Science Advances One Funeral at a Time. The Latest Nobel Proves It
The German physicist Max Planck said that science advances one funeral at a time. Or more precisely: “A new scientific truth does not triumph by convincing its opponents and making them see the light, but rather because its opponents eventually die, and a new generation grows up that is familiar with it.”
Richard Thaler of the University of Chicago’s Booth School of Business, who won the Nobel Prize in economics on Oct. 9, exemplifies Planck’s observation. (See Bloomberg’s blanket coverage here, here, here, here, and here.)
Early in Thaler’s career, he had a hard time getting the establishment to take him seriously. Mainstream economists clung to a model in which human beings were rational and farsighted. The top journals rejected papers by Thaler that pointed to the all-too-human foibles of real people. His thesis adviser “was unimpressed and told me to go back to running regressions,” Thaler recalled in a 2013 interview with a Federal Reserve Bank of Minneapolis publication. It took 20 years for the old guard to give way to a new one.
Why do scientists sometimes seem to resist new ideas? On the day Thaler got his Nobel, I interviewed Pierre Azoulay, co-author of a research paper called Does Science Advance One Funeral at a Time? He and his co-authors found that at least in the case of life sciences, Planck’s epigram about funerals is correct. Here’s the synopsis:
Consistent with previous research, the flow of articles by collaborators into affected fields decreases precipitously after the death of a star scientist (relative to control fields). In contrast, we find that the flow of articles by non-collaborators increases by 8% on average. These additional contributions are disproportionately likely to be highly cited. They are also more likely to be authored by scientists who were not previously active in the deceased superstar's field. Overall, these results suggest that outsiders are reluctant to challenge leadership within a field when the star is alive and that a number of barriers may constrain entry even after she is gone. Intellectual, social, and re- source barriers all impede entry, with outsiders only entering subfields that offer a less hostile landscape for the support and acceptance of “foreign” ideas.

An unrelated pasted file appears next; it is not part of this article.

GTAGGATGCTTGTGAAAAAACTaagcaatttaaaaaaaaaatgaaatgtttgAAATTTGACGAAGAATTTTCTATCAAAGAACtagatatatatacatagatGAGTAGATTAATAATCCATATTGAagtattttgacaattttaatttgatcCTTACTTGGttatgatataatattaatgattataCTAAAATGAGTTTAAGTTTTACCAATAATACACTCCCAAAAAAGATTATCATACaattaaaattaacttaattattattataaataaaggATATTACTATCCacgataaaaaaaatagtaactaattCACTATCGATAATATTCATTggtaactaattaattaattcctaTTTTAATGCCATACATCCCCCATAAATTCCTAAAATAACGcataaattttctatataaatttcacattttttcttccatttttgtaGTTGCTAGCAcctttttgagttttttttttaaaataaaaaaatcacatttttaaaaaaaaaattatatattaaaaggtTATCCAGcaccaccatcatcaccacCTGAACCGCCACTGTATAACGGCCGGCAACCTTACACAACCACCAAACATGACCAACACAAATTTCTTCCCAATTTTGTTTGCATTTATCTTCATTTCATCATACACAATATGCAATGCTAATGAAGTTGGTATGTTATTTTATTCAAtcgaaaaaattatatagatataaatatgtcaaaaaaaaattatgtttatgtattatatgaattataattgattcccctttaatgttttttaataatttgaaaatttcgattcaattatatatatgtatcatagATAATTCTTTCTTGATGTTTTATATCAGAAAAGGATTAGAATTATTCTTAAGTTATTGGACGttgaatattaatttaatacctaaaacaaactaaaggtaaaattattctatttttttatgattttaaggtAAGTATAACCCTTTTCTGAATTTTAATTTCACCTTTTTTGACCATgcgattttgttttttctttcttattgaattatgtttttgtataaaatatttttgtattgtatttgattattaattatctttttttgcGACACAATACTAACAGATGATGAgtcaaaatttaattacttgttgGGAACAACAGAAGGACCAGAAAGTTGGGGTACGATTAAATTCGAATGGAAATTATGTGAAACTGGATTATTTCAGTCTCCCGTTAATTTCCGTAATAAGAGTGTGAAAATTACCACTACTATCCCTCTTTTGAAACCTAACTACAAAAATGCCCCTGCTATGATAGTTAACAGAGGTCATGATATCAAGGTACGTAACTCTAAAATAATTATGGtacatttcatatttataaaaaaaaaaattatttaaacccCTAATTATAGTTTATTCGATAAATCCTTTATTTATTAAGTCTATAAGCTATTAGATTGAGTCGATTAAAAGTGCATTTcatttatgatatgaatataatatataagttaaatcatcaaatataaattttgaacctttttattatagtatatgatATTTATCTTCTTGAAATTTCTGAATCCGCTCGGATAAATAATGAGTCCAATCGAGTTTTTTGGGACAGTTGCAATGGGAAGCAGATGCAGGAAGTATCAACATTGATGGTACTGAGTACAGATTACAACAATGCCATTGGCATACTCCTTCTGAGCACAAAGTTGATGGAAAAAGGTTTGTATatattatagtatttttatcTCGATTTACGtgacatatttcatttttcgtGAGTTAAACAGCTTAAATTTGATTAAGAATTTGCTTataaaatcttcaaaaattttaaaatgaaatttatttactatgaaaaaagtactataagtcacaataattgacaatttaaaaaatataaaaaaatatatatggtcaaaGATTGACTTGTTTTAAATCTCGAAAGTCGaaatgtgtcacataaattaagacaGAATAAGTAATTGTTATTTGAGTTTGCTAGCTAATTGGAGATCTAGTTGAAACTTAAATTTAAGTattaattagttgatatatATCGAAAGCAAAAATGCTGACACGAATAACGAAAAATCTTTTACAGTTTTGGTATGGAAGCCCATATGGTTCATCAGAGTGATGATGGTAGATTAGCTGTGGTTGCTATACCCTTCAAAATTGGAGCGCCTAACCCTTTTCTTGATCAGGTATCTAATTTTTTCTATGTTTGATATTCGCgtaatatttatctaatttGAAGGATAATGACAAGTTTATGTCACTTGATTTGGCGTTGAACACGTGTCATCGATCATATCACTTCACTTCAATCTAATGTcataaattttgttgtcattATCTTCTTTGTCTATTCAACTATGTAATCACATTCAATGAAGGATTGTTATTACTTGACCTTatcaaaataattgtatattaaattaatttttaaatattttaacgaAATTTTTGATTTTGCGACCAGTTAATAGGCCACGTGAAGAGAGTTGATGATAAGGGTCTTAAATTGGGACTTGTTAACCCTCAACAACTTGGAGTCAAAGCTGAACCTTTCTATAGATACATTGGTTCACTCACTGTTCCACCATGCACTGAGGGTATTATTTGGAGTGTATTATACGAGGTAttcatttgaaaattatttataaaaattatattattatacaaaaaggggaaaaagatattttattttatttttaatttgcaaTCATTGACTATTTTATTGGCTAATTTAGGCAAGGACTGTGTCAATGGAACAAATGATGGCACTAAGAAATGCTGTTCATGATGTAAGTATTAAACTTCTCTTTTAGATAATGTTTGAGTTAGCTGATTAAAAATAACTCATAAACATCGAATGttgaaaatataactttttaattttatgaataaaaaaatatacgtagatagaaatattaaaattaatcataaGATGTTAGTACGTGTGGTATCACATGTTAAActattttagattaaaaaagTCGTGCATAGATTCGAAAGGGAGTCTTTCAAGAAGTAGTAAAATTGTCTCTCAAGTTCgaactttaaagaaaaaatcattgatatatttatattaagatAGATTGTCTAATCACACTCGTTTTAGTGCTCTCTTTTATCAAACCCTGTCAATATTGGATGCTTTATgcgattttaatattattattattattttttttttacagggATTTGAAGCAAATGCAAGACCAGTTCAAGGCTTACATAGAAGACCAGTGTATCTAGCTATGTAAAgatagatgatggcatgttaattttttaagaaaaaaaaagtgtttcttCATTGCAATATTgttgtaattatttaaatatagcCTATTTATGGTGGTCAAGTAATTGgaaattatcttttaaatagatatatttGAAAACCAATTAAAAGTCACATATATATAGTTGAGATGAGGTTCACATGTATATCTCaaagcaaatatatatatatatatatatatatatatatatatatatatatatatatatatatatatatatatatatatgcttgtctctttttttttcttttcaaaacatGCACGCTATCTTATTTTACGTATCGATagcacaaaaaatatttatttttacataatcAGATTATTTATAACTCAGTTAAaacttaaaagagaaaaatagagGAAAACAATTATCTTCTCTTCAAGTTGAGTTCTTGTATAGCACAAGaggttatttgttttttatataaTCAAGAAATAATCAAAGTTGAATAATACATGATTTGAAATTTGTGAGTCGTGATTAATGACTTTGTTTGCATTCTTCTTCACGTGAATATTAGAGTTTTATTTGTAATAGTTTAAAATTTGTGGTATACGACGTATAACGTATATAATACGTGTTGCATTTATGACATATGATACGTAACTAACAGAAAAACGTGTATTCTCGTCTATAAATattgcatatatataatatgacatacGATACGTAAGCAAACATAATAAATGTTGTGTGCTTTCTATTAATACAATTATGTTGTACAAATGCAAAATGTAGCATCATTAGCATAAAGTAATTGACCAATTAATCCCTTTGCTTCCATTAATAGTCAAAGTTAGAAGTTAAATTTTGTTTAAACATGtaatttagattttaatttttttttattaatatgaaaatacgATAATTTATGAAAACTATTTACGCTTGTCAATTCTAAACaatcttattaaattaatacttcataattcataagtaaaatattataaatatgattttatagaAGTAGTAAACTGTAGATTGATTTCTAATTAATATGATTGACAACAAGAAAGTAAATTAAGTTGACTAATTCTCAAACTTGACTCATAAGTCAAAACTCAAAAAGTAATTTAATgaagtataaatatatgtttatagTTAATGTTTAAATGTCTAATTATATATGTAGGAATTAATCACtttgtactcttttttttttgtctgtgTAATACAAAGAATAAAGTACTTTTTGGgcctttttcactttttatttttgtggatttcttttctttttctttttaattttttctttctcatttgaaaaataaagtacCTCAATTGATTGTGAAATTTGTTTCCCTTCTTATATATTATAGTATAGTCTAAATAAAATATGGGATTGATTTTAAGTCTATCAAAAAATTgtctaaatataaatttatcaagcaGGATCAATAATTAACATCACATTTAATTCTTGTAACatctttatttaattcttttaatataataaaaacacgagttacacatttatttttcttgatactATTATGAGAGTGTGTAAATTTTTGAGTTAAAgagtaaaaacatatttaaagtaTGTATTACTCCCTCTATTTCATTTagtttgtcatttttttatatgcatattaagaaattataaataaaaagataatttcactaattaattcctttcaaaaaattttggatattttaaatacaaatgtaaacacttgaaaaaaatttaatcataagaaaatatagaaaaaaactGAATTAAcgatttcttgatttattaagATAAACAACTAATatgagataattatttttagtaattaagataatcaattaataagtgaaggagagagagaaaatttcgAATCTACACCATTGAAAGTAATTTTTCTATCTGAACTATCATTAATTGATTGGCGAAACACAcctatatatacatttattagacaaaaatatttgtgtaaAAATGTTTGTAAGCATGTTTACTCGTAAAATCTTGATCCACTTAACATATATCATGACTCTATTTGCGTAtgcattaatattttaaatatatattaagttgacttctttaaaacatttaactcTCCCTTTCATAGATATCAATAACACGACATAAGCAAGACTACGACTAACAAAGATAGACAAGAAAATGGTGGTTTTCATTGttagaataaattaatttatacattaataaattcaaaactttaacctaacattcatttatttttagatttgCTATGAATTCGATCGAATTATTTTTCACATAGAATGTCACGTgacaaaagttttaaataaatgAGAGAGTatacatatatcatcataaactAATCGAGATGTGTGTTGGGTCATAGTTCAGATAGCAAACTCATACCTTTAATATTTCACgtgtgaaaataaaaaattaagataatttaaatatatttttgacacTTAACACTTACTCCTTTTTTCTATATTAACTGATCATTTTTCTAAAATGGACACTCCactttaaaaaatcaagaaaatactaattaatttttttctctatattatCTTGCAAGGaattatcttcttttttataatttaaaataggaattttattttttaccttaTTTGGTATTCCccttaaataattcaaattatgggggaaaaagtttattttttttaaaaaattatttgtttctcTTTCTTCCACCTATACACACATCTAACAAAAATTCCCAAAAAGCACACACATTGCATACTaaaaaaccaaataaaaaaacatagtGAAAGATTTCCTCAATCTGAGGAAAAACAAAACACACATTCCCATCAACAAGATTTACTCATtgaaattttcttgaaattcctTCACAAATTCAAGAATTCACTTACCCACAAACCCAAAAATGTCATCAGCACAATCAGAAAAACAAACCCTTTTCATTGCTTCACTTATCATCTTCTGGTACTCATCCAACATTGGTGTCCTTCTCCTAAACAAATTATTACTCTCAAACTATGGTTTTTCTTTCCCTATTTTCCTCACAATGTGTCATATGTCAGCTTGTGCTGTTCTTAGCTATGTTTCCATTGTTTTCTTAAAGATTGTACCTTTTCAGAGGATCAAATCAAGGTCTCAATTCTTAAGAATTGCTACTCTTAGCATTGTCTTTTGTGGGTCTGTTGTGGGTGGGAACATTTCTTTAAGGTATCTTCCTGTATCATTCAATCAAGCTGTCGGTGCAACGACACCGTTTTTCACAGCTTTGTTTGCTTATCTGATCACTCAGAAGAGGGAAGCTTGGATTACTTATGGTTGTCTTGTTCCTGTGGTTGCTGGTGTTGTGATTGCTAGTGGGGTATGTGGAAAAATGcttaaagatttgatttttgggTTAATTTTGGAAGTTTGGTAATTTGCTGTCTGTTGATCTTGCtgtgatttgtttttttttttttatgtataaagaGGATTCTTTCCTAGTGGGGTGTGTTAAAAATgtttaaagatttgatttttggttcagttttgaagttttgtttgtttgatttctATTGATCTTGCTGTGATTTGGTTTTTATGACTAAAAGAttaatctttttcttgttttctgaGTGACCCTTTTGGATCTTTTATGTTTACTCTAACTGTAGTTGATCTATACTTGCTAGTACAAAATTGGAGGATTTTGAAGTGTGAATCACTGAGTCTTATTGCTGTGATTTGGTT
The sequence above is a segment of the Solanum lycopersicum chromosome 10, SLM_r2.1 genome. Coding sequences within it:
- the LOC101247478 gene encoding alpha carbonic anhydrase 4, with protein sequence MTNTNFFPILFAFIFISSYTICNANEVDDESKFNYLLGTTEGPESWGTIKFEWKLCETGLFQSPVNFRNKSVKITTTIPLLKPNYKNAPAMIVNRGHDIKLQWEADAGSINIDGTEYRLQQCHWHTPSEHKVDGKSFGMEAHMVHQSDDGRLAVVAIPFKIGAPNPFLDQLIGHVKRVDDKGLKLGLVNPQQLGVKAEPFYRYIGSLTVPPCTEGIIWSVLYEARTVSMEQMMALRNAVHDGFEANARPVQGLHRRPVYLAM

To put it differently, Azoulay found that the death of a star scientist is like the fall of a huge tree. It lets sunshine reach the forest floor through a hole in the leaf canopy, enabling new kinds of vegetation to flourish.
Azoulay, a native of France, teaches innovation and entrepreneurship at Massachusetts Institute of Technology’s Sloan School of Management. He said that by time he started working on his Ph.D. in the late 1990s, Thaler’s ideas were already well into the academic mainstream. Thaler was even elected president of the American Economic Association in 2015. In Azoulay’s opinion, Thaler’s ongoing portrayal of himself as a renegade is “a very clever marketing strategy.”
But Azoulay concedes that early in his career, Thaler really did have to fight an uphill battle. “Some of his ideas were blocked for a little bit longer than a benevolent, all-knowing social planner would have liked,” Azoulay said.
The economists who resisted Thaler’s way of thinking didn’t necessarily die, but they did relinquish their grip on the scholarly journals and professorships that are the commanding heights of academics. A good example is Eugene Fama, a founder of the efficient-markets school, which is antithetical to Thaler’s way of thinking. Fama is a colleague of Thaler at Chicago Booth and a friendly rival; they even play tennis together.
“In the long run,” Azoulay said, “the best ideas probably win. But in the short run, lots of funky things can happen. Thaler’s career is an embodiment of the beginning and the end of that process.”